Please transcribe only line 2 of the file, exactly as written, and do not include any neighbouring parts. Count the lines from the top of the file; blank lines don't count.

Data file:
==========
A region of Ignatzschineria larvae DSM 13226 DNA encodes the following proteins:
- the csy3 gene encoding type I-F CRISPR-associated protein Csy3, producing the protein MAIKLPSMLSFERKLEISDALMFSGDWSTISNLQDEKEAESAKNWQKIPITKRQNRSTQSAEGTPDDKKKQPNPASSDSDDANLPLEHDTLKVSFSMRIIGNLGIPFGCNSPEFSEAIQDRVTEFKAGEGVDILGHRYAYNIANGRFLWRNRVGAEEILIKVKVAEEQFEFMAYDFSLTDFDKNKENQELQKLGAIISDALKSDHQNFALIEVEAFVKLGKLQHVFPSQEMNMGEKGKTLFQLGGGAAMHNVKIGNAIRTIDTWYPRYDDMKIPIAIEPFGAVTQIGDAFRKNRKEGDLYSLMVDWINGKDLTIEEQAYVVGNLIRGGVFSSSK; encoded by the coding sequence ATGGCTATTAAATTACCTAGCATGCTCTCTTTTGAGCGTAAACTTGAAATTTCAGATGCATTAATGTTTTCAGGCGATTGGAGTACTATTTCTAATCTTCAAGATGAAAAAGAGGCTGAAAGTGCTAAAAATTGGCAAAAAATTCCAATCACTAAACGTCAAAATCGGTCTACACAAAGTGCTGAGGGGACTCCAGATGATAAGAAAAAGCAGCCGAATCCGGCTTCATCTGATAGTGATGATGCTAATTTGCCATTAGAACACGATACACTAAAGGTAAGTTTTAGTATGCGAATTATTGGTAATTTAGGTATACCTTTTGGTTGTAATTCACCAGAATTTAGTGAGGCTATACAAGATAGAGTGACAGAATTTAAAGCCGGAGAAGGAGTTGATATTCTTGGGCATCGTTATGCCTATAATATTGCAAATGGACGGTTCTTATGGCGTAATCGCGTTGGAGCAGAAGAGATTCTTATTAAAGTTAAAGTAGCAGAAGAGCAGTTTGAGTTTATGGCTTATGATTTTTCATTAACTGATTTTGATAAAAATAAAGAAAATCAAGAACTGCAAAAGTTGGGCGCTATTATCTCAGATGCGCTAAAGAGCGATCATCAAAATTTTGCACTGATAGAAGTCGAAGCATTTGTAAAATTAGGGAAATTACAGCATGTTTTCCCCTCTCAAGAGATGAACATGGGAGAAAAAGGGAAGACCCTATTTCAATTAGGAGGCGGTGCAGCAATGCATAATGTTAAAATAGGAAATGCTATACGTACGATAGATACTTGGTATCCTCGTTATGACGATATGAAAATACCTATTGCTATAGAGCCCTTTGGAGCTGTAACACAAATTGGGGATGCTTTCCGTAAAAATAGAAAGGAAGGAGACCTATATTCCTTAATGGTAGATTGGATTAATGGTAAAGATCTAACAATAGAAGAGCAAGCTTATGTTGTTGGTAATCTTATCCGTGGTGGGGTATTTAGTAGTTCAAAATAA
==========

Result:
- the csy3 gene encoding type I-F CRISPR-associated protein Csy3, producing the protein MAIKLPSMLSFERKLEISDALMFSGDWSTISNLQDEKEAESAKNWQKIPITKRQNRSTQSAEGTPDDKKKQPNPASSDSDDANLPLEHDTLKVSFSMRIIGNLGIPFGCNSPEFSEAIQDRVTEFKAGEGVDILGHRYAYNIANGRFLWRNRVGAEEILIKVKVAEEQFEFMAYDFSLTDFDKNKENQELQKLGAIISDALKSDHQNFALIEVEAFVKLGKLQHVFPSQEMNMGEKGKTLFQLGGGAAMHNVKIGNAIRTIDTWYPRYDDMKIPIAIEPFGAVTQIGDAFRKNRKEGDLYSLMVDWINGKDLTIEEQAYVVGNLIRGGVFSSSK; encoded by the coding sequence ATGGCTATTAAATTACCTAGCATGCTCTCTTTTGAGCGTAAACTTGAAATTTCAGATGCATTAATGTTTTCAGGCGATTGGAGTACTATTTCTAATCTTCAAGATGAAAAAGAGGCTGAAAGTGCTAAAAATTGGCAAAAAATTCCAATCACTAAACGTCAAAATCGGTCTACACAAAGTGCTGAGGGGACTCCAGATGATAAGAAAAAGCAGCCGAATCCGGCTTCATCTGATAGTGATGATGCTAATTTGCCATTAGAACACGATACACTAAAGGTAAGTTTTAGTATGCGAATTATTGGTAATTTAGGTATACCTTTTGGTTGTAATTCACCAGAATTTAGTGAGGCTATACAAGATAGAGTGACAGAATTTAAAGCCGGAGAAGGAGTTGATATTCTTGGGCATCGTTATGCCTATAATATTGCAAATGGACGGTTCTTATGGCGTAATCGCGTTGGAGCAGAAGAGATTCTTATTAAAGTTAAAGTAGCAGAAGAGCAGTTTGAGTTTATGGCTTATGATTTTTCATTAACTGATTTTGATAAAAATAAAGAAAATCAAGAACTGCAAAAGTTGGGCGCTATTATCTCAGATGCGCTAAAGAGCGATCATCAAAATTTTGCACTGATAGAAGTCGAAGCATTTGTAAAATTAGGGAAATTACAGCATGTTTTCCCCTCTCAAGAGATGAACATGGGAGAAAAAGGGAAGACCCTATTTCAATTAGGAGGCGGTGCAGCAATGCATAATGTTAAAATAGGAAATGCTATACGTACGATAGATACTTGGTATCCTCGTTATGACGATATGAAAATACCTATTGCTATAGAGCCCTTTGGAGCTGTAACACAAATTGGGGATGCTTTCCGTAAAAATAGAAAGGAAGGAGACCTATATTCCTTAATGGTAGATTGGATTAATGGTAAAGATCTAACAATAGAAGAGCAAGCTTATGTTGTTGGTAATCTTATCCGTGGTGGGGTATTTAGTAGTTCAAAATAA